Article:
- 15th November 2018
- Posted by: Joanne Woodhouse
- Category: News
Hot on the heels of our Incident Management Framework success, we are very pleased to have also been successful on the Environment Agency’s Property Flood Resilience Framework. We are one of just two supplier places on Lot 1 which is providing Independent Property Flood Risk Surveys for the Environment Agency and Local Authorities.
The framework aims to identify what measures can be taken in order to make properties at high risk of flooding more resistant and resilient. It is a four-year framework, replacing the previous Environment Agency Flood Resistance Measures Framework, which we were on from 2010 to 2017.
“The Environment Agency has indicated a substantial build-up of demand from Area Teams and from Local Authorities so there are lots of exciting opportunities ahead which we are looking forward to supporting” commented Peter May, Associate Director and Head of Flood Resilience.
Mitigate potential flooding
Working with the Environment Agency and Local Authorities we will support communities that remain at flood risk. We will assess how water can enter a property and suggest ways to mitigate potential flooding – considering both resistance methods (limiting water entry) and options for resilience measures (adapting to limit damage when water does enter).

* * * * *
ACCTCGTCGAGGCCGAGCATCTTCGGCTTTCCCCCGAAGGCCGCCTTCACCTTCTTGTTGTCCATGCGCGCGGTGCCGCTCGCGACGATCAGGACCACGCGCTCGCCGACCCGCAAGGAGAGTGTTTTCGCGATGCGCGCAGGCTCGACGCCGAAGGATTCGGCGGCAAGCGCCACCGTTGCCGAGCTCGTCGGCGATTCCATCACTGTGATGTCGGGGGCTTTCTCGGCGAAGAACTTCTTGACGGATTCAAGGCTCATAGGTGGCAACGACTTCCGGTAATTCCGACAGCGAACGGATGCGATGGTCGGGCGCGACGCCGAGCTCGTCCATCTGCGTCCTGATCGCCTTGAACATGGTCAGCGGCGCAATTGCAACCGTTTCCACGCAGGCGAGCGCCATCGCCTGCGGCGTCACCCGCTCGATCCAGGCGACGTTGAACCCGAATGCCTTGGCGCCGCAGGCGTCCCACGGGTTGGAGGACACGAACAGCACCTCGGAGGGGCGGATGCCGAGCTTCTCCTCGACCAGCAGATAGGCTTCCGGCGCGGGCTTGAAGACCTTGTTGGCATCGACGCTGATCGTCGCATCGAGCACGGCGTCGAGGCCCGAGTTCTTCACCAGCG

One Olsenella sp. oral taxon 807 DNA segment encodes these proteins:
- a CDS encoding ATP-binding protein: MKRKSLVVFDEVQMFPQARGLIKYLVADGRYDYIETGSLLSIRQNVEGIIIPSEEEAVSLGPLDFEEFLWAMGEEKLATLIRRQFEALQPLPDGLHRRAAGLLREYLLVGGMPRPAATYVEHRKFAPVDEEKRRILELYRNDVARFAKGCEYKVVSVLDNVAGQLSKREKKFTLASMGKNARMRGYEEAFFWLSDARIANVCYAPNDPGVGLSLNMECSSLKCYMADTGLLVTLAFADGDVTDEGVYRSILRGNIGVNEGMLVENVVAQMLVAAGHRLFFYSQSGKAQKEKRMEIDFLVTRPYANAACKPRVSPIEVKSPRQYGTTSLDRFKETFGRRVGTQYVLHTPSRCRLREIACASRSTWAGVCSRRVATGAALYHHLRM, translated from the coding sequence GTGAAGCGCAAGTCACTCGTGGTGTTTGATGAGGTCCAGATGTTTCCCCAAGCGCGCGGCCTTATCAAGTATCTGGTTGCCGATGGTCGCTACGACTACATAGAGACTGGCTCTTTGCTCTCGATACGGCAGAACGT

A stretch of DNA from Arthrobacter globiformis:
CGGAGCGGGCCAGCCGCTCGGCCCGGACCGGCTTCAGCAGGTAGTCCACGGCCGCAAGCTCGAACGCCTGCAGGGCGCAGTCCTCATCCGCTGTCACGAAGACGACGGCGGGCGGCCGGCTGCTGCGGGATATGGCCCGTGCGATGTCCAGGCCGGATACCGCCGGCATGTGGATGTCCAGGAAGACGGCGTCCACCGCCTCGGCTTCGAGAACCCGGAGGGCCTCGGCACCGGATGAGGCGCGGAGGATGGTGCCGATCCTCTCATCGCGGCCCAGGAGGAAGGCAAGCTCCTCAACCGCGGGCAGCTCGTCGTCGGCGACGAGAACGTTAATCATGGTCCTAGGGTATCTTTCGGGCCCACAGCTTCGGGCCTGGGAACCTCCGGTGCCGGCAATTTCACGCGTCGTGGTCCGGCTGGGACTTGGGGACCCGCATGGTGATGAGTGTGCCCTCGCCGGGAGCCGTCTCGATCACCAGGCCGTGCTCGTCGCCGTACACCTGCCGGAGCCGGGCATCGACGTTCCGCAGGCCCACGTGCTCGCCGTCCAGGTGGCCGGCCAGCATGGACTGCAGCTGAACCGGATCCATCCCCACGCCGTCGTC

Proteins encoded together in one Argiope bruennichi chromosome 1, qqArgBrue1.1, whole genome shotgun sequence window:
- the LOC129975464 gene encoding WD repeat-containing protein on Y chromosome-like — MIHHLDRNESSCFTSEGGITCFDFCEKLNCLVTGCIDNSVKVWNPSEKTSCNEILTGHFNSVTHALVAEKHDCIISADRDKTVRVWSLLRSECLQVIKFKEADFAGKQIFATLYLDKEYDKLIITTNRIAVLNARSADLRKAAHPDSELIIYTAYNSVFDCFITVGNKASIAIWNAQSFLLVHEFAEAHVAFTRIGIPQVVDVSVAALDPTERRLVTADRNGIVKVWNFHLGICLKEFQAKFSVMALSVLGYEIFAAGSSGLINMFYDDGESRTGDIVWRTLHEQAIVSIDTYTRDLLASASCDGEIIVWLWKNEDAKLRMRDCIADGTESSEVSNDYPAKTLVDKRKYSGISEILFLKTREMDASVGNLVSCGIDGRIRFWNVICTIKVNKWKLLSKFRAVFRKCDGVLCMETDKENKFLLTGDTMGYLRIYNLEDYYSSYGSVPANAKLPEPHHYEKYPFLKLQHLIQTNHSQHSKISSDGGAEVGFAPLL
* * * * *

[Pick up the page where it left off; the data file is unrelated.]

We will draw on our experience gained from many years providing national scale framework support to the Environment Agency via predecessor frameworks, delivering flood risk services to communities across multiple locations and projects.
On completion of the works, once the Lot 2 supplier has designed and installed measures they deem fit for purpose, we will carry out a validation audit and produce a Post Installation Flood Risk Report (PIFRR) of our findings.
The PIFRR will summarise the available information on the flood risk and will detail the flood resistance and resilience measures that have been provided for the property. The homeowner’s PIFRR report can then be provided to their insurer to verify the works completed to manage the impacts of flooding.